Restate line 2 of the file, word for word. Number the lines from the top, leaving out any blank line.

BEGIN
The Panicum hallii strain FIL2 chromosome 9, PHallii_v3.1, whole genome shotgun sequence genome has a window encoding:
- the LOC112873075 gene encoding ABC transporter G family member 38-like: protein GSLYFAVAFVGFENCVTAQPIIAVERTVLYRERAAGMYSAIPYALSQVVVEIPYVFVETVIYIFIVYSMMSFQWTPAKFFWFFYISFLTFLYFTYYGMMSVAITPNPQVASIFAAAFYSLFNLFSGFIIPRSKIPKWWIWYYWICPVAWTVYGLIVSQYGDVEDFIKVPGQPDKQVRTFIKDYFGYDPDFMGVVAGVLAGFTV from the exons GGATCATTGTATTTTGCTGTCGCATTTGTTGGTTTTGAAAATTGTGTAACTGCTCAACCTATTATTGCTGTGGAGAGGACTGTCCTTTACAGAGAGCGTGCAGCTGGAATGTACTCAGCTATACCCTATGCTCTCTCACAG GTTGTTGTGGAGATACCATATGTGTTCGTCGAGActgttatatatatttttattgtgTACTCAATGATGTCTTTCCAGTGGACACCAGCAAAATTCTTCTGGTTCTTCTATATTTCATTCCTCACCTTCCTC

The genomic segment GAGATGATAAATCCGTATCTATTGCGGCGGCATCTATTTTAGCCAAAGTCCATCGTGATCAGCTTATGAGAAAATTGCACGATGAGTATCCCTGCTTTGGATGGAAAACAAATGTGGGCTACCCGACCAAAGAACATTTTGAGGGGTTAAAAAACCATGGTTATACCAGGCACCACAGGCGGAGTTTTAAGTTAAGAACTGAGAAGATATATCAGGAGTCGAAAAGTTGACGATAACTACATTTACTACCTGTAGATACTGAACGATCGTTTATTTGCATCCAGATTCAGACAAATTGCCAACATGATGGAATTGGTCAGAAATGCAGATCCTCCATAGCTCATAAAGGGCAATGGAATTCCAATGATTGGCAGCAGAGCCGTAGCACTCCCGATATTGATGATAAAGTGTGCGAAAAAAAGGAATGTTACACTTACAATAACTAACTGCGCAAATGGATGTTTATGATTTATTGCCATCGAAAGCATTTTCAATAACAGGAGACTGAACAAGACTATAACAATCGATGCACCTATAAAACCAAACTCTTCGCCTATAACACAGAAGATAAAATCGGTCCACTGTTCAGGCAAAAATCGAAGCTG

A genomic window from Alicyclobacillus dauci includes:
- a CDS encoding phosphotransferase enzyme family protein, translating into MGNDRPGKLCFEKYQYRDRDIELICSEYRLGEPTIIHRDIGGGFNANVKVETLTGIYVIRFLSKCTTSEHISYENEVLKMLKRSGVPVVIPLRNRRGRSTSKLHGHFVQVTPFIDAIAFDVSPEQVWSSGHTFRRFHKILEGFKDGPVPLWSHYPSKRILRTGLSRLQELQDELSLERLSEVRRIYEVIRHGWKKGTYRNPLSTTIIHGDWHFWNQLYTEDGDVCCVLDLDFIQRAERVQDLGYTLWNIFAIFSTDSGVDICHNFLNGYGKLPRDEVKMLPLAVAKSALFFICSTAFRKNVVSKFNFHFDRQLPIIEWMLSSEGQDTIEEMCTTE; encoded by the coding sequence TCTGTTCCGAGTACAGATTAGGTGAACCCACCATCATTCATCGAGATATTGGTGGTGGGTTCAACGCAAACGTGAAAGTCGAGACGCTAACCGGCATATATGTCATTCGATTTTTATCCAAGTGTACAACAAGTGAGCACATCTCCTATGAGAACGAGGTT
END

- the LOC112873075 gene encoding ABC transporter G family member 38-like: protein GSLYFAVAFVGFENCVTAQPIIAVERTVLYRERAAGMYSAIPYALSQVVVEIPYVFVETVIYIFIVYSMMSFQWTPAKFFWFFYISFLTFLYFTYYGMMSVAITPNPQVASIFAAAFYSLFNLFSGFIIPRSKIPKWWIWYYWICPVAWTVYGLIVSQYGDVEDFIKVPGQPDKQVRTFIKDYFGYDPDFMGVVAGVLAGFTV from the exons GGATCATTGTATTTTGCTGTCGCATTTGTTGGTTTTGAAAATTGTGTAACTGCTCAACCTATTATTGCTGTGGAGAGGACTGTCCTTTACAGAGAGCGTGCAGCTGGAATGTACTCAGCTATACCCTATGCTCTCTCACAG GTTGTTGTGGAGATACCATATGTGTTCGTCGAGActgttatatatatttttattgtgTACTCAATGATGTCTTTCCAGTGGACACCAGCAAAATTCTTCTGGTTCTTCTATATTTCATTCCTCACCTTCCTC